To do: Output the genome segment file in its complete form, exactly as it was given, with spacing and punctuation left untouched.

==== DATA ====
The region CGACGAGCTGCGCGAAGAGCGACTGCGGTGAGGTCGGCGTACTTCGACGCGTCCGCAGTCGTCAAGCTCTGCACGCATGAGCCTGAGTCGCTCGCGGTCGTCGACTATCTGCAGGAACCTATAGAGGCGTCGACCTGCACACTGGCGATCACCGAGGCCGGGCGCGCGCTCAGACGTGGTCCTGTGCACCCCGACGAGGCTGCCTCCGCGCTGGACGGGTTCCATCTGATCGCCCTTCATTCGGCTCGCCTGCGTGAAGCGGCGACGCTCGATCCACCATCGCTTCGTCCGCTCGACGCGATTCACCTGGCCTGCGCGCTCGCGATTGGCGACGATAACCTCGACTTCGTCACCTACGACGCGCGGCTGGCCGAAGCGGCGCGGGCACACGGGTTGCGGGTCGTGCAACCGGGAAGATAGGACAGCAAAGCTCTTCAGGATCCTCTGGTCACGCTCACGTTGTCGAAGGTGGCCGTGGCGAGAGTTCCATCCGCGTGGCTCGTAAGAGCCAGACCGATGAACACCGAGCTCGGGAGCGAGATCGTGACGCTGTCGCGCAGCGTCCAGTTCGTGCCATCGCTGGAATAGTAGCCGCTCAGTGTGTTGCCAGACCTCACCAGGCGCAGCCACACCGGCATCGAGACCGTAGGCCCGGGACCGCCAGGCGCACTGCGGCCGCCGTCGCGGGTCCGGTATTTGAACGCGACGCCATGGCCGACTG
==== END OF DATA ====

The region CGACGAGCTGCGCGAAGAGCGACTGCGGTGAGGTCGGCGTACTTCGACGCGTCCGCAGTCGTCAAGCTCTGCACGCATGAGCCTGAGTCGCTCGCGGTCGTCGACTATCTGCAGGAACCTATAGAGGCGTCGACCTGCACACTGGCGATCACCGAGGCCGGGCGCGCGCTCAGACGTGGTCCTGTGCACCCCGACGAGGCTGCCTCCGCGCTGGACGGGTTCCATCTGATCGCCCTTCATTCGGCTCGCCTGCGTGAAGCGGCGACGCTCGATCCACCATCGCTTCGTCCGCTCGACGCGATTCACCTGGCCTGCGCGCTCGCGATTGGCGACGATAACCTCGACTTCGTCACCTACGACGCGCGGCTGGCCGAAGCGGCGCGGGCACACGGGTTGCGGGTCGTGCAACCGGGAAGATAGGACAGCAAAGCTCTTCAGGATCCTCTGGTCACGCTCACGTTGTCGAAGGTGGCCGTGGCGAGAGTTCCATCCGCGTGGCTCGTAAGAGCCAGACCGATGAACACCGAGCTCGGGAGCGAGATCGTGACGCTGTCGCGCAGCGTCCAGTTCGTGCCATCGCTGGAATAGTAGCCGCTCAGTGTGTTGCCAGACCTCACCAGGCGCAGCCACACCGGCATCGAGACCGTAGGCCCGGGACCGCCAGGCGCACTGCGGCCGCCGTCGCGGGTCCGGTATTTGAACGCGACGCCATGGCCGACTG